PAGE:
That became evident in High School when I really started struggling. It was clear to me that I had MUCH less stamina than my peers. I knew it had to have something to do with my rare disease, but I knew so little about my diagnosis, and didn’t have the resources to look into it, so I had no idea that the intense fatigue and weakness I often felt were actually known symptoms of my condition. I had to work extra hard and boost my energy with coffee every day in order to keep up. It took an extra half a year and the help of a credit recovery class, but I was eventually able to graduate.

My first job was as a clerk at a convenience store. I loved my job there, but after a while, I began getting sick more frequently, and at one point I had been missing work so often that it was starting to have a negative impact on the store, so I decided to quit and focus on my health for a while instead.

I moved into my first house with my partner, Justin, and realized that moving out on my own meant that my dad would no longer be in charge of my healthcare. It was up to me to keep up with appointments and eventually handle my own insurance. Thanks to the Affordable  Care Act, I was able to stay on my dad’s insurance until I turned 26. Honestly, that coverage very likely saved my life, because at this point I still didn’t fully grasp how serious my rare disease was, and without good healthcare, I would not have been able to afford the visits or lab tests I need. I very likely would have decided to save money by not doing everything my disease demands of me without realizing how potentially fatal that frugality could be.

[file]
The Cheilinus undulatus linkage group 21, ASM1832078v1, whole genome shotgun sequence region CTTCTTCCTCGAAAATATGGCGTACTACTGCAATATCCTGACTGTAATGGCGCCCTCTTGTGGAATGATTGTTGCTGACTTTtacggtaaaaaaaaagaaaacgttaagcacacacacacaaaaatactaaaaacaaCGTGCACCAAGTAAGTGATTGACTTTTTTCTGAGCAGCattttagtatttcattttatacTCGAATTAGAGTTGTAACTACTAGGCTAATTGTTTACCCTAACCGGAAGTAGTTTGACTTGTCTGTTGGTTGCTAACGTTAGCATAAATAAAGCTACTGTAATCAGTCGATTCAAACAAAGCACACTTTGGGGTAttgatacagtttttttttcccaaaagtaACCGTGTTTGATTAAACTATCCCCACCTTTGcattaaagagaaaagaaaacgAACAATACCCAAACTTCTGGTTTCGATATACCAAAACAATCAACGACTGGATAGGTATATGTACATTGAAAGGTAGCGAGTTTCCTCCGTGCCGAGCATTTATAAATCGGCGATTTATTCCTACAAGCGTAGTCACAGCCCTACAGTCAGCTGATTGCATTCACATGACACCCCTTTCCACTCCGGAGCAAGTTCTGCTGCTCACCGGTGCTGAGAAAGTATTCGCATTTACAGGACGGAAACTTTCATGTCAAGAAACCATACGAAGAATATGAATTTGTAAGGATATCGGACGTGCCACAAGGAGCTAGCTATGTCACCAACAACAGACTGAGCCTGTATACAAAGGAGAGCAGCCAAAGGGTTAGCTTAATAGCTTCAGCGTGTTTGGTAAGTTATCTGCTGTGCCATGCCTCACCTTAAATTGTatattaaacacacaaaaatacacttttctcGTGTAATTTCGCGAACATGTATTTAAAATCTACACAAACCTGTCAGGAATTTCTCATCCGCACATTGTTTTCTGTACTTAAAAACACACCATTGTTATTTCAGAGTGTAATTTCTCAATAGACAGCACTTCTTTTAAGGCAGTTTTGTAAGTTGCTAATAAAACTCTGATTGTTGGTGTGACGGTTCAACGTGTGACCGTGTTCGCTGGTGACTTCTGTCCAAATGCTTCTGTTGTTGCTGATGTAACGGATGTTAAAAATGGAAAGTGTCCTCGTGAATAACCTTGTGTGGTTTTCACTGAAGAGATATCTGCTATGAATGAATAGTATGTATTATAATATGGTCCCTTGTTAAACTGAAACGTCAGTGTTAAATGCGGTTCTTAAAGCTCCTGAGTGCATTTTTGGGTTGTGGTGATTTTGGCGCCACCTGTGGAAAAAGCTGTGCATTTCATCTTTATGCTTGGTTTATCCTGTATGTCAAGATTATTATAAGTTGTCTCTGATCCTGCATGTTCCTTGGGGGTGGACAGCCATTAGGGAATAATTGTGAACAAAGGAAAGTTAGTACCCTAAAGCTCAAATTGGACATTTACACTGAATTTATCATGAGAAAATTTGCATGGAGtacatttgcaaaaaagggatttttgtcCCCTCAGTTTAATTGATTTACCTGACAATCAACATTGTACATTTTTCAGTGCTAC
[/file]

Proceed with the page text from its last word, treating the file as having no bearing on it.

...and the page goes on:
The long drive to Indy to visit my first endo wasn’t really feasible at the time, so I searched for a new endocrinologist closer to home. I found one right there in my town who claimed he knew how to treat my condition, and so I transferred to his care, where I remained for the next couple of years.

He convinced me to start taking growth hormone shots again as an adult, and my quality of life greatly improved. About a year into his care, I had returned to the workforce thanks to the increased stamina granted by the shots, but after only around six months of work, my health declined again.